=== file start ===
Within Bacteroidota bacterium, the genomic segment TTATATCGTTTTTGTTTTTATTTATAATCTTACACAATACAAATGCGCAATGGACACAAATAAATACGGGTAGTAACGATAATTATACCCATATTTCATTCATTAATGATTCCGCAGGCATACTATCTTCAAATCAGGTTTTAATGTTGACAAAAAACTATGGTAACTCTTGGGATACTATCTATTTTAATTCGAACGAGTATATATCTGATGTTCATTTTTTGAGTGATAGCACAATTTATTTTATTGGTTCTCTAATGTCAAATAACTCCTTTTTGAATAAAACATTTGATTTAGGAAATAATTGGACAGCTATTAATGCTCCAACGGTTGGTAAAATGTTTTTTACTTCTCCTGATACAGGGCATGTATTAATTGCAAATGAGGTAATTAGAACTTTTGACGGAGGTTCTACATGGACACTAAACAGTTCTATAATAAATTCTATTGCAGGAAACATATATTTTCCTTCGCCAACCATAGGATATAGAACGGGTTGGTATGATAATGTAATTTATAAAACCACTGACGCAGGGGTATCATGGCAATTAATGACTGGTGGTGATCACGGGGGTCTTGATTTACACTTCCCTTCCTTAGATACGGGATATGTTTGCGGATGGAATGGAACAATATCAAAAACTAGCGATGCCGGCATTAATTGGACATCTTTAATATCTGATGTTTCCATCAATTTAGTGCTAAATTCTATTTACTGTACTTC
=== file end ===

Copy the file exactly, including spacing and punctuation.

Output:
Within Bacteroidota bacterium, the genomic segment TTATATCGTTTTTGTTTTTATTTATAATCTTACACAATACAAATGCGCAATGGACACAAATAAATACGGGTAGTAACGATAATTATACCCATATTTCATTCATTAATGATTCCGCAGGCATACTATCTTCAAATCAGGTTTTAATGTTGACAAAAAACTATGGTAACTCTTGGGATACTATCTATTTTAATTCGAACGAGTATATATCTGATGTTCATTTTTTGAGTGATAGCACAATTTATTTTATTGGTTCTCTAATGTCAAATAACTCCTTTTTGAATAAAACATTTGATTTAGGAAATAATTGGACAGCTATTAATGCTCCAACGGTTGGTAAAATGTTTTTTACTTCTCCTGATACAGGGCATGTATTAATTGCAAATGAGGTAATTAGAACTTTTGACGGAGGTTCTACATGGACACTAAACAGTTCTATAATAAATTCTATTGCAGGAAACATATATTTTCCTTCGCCAACCATAGGATATAGAACGGGTTGGTATGATAATGTAATTTATAAAACCACTGACGCAGGGGTATCATGGCAATTAATGACTGGTGGTGATCACGGGGGTCTTGATTTACACTTCCCTTCCTTAGATACGGGATATGTTTGCGGATGGAATGGAACAATATCAAAAACTAGCGATGCCGGCATTAATTGGACATCTTTAATATCTGATGTTTCCATCAATTTAGTGCTAAATTCTATTTACTGTACTTC